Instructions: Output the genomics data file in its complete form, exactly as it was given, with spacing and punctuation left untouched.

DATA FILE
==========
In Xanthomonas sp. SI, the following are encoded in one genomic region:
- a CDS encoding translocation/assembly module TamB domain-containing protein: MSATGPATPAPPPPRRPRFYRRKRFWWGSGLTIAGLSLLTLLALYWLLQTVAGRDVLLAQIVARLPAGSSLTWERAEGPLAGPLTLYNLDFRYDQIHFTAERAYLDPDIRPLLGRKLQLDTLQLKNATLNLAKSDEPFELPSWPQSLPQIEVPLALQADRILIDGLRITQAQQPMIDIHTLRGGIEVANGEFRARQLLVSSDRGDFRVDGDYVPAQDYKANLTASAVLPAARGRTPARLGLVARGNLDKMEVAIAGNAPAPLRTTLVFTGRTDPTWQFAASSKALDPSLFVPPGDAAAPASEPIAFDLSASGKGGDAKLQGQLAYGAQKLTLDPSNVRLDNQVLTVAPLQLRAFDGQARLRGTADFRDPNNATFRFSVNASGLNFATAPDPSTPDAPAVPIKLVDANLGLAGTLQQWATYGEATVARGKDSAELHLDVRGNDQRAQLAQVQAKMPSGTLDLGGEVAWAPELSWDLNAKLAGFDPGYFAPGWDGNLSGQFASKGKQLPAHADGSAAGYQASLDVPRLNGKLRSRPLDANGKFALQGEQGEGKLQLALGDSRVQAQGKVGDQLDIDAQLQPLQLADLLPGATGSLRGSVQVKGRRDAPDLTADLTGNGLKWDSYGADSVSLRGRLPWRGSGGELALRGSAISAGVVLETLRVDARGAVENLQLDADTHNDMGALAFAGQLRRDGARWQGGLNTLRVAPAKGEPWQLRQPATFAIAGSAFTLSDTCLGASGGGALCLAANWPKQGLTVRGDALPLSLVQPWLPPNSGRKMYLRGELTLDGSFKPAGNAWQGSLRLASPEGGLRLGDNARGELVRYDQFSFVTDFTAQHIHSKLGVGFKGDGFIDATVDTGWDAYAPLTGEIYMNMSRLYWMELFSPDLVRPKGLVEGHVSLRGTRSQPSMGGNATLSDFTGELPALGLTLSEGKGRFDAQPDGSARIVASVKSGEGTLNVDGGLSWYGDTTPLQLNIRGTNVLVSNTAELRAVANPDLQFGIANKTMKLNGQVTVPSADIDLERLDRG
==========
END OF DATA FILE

In Xanthomonas sp. SI, the following are encoded in one genomic region:
- a CDS encoding translocation/assembly module TamB domain-containing protein: MSATGPATPAPPPPRRPRFYRRKRFWWGSGLTIAGLSLLTLLALYWLLQTVAGRDVLLAQIVARLPAGSSLTWERAEGPLAGPLTLYNLDFRYDQIHFTAERAYLDPDIRPLLGRKLQLDTLQLKNATLNLAKSDEPFELPSWPQSLPQIEVPLALQADRILIDGLRITQAQQPMIDIHTLRGGIEVANGEFRARQLLVSSDRGDFRVDGDYVPAQDYKANLTASAVLPAARGRTPARLGLVARGNLDKMEVAIAGNAPAPLRTTLVFTGRTDPTWQFAASSKALDPSLFVPPGDAAAPASEPIAFDLSASGKGGDAKLQGQLAYGAQKLTLDPSNVRLDNQVLTVAPLQLRAFDGQARLRGTADFRDPNNATFRFSVNASGLNFATAPDPSTPDAPAVPIKLVDANLGLAGTLQQWATYGEATVARGKDSAELHLDVRGNDQRAQLAQVQAKMPSGTLDLGGEVAWAPELSWDLNAKLAGFDPGYFAPGWDGNLSGQFASKGKQLPAHADGSAAGYQASLDVPRLNGKLRSRPLDANGKFALQGEQGEGKLQLALGDSRVQAQGKVGDQLDIDAQLQPLQLADLLPGATGSLRGSVQVKGRRDAPDLTADLTGNGLKWDSYGADSVSLRGRLPWRGSGGELALRGSAISAGVVLETLRVDARGAVENLQLDADTHNDMGALAFAGQLRRDGARWQGGLNTLRVAPAKGEPWQLRQPATFAIAGSAFTLSDTCLGASGGGALCLAANWPKQGLTVRGDALPLSLVQPWLPPNSGRKMYLRGELTLDGSFKPAGNAWQGSLRLASPEGGLRLGDNARGELVRYDQFSFVTDFTAQHIHSKLGVGFKGDGFIDATVDTGWDAYAPLTGEIYMNMSRLYWMELFSPDLVRPKGLVEGHVSLRGTRSQPSMGGNATLSDFTGELPALGLTLSEGKGRFDAQPDGSARIVASVKSGEGTLNVDGGLSWYGDTTPLQLNIRGTNVLVSNTAELRAVANPDLQFGIANKTMKLNGQVTVPSADIDLERLDRG